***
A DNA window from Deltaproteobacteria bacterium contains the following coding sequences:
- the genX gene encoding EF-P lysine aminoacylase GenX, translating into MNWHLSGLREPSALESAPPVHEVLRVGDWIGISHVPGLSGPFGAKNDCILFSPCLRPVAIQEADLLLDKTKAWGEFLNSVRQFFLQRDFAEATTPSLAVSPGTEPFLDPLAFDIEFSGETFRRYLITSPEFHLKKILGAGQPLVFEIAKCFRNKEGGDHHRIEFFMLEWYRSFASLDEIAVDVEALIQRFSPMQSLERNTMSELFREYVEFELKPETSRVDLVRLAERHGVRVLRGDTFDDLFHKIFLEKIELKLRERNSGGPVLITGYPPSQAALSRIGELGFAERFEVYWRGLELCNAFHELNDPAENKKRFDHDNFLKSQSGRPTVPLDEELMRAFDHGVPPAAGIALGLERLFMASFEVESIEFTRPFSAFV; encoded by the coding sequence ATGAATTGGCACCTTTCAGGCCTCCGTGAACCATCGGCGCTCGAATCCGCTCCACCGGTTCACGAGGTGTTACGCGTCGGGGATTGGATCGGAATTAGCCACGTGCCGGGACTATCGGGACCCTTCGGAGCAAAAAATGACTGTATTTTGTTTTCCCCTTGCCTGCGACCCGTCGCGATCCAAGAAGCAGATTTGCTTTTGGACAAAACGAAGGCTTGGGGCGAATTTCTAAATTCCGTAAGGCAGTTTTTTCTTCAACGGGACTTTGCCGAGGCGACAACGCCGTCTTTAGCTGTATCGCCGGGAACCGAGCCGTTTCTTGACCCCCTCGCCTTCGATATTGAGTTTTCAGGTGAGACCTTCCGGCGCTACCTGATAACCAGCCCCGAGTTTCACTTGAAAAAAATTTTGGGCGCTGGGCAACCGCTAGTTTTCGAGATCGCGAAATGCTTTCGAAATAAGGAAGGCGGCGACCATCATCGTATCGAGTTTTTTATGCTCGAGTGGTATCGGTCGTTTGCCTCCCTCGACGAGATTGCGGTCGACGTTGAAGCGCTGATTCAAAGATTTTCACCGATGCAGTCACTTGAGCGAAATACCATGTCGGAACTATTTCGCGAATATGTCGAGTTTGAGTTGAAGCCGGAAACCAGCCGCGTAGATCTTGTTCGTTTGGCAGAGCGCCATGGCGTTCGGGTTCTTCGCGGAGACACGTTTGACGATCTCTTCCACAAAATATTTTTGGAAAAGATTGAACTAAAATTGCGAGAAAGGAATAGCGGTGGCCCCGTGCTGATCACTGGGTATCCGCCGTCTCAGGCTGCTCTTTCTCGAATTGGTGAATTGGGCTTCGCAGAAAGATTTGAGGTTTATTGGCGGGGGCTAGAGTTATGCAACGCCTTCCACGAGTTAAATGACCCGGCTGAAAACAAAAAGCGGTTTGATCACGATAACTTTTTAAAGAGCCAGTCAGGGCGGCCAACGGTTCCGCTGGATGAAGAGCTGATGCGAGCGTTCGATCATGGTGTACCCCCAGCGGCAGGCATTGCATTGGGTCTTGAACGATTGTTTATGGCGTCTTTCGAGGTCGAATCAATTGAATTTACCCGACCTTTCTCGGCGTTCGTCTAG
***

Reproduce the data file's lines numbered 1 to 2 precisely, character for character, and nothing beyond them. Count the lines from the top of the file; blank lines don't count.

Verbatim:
A DNA window from Deltaproteobacteria bacterium contains the following coding sequences:
- the genX gene encoding EF-P lysine aminoacylase GenX, translating into MNWHLSGLREPSALESAPPVHEVLRVGDWIGISHVPGLSGPFGAKNDCILFSPCLRPVAIQEADLLLDKTKAWGEFLNSVRQFFLQRDFAEATTPSLAVSPGTEPFLDPLAFDIEFSGETFRRYLITSPEFHLKKILGAGQPLVFEIAKCFRNKEGGDHHRIEFFMLEWYRSFASLDEIAVDVEALIQRFSPMQSLERNTMSELFREYVEFELKPETSRVDLVRLAERHGVRVLRGDTFDDLFHKIFLEKIELKLRERNSGGPVLITGYPPSQAALSRIGELGFAERFEVYWRGLELCNAFHELNDPAENKKRFDHDNFLKSQSGRPTVPLDEELMRAFDHGVPPAAGIALGLERLFMASFEVESIEFTRPFSAFV; encoded by the coding sequence ATGAATTGGCACCTTTCAGGCCTCCGTGAACCATCGGCGCTCGAATCCGCTCCACCGGTTCACGAGGTGTTACGCGTCGGGGATTGGATCGGAATTAGCCACGTGCCGGGACTATCGGGACCCTTCGGAGCAAAAAATGACTGTATTTTGTTTTCCCCTTGCCTGCGACCCGTCGCGATCCAAGAAGCAGATTTGCTTTTGGACAAAACGAAGGCTTGGGGCGAATTTCTAAATTCCGTAAGGCAGTTTTTTCTTCAACGGGACTTTGCCGAGGCGACAACGCCGTCTTTAGCTGTATCGCCGGGAACCGAGCCGTTTCTTGACCCCCTCGCCTTCGATATTGAGTTTTCAGGTGAGACCTTCCGGCGCTACCTGATAACCAGCCCCGAGTTTCACTTGAAAAAAATTTTGGGCGCTGGGCAACCGCTAGTTTTCGAGATCGCGAAATGCTTTCGAAATAAGGAAGGCGGCGACCATCATCGTATCGAGTTTTTTATGCTCGAGTGGTATCGGTCGTTTGCCTCCCTCGACGAGATTGCGGTCGACGTTGAAGCGCTGATTCAAAGATTTTCACCGATGCAGTCACTTGAGCGAAATACCATGTCGGAACTATTTCGCGAATATGTCGAGTTTGAGTTGAAGCCGGAAACCAGCCGCGTAGATCTTGTTCGTTTGGCAGAGCGCCATGGCGTTCGGGTTCTTCGCGGAGACACGTTTGACGATCTCTTCCACAAAATATTTTTGGAAAAGATTGAACTAAAATTGCGAGAAAGGAATAGCGGTGGCCCCGTGCTGATCACTGGGTATCCGCCGTCTCAGGCTGCTCTTTCTCGAATTGGTGAATTGGGCTTCGCAGAAAGATTTGAGGTTTATTGGCGGGGGCTAGAGTTATGCAACGCCTTCCACGAGTTAAATGACCCGGCTGAAAACAAAAAGCGGTTTGATCACGATAACTTTTTAAAGAGCCAGTCAGGGCGGCCAACGGTTCCGCTGGATGAAGAGCTGATGCGAGCGTTCGATCATGGTGTACCCCCAGCGGCAGGCATTGCATTGGGTCTTGAACGATTGTTTATGGCGTCTTTCGAGGTCGAATCAATTGAATTTACCCGACCTTTCTCGGCGTTCGTCTAG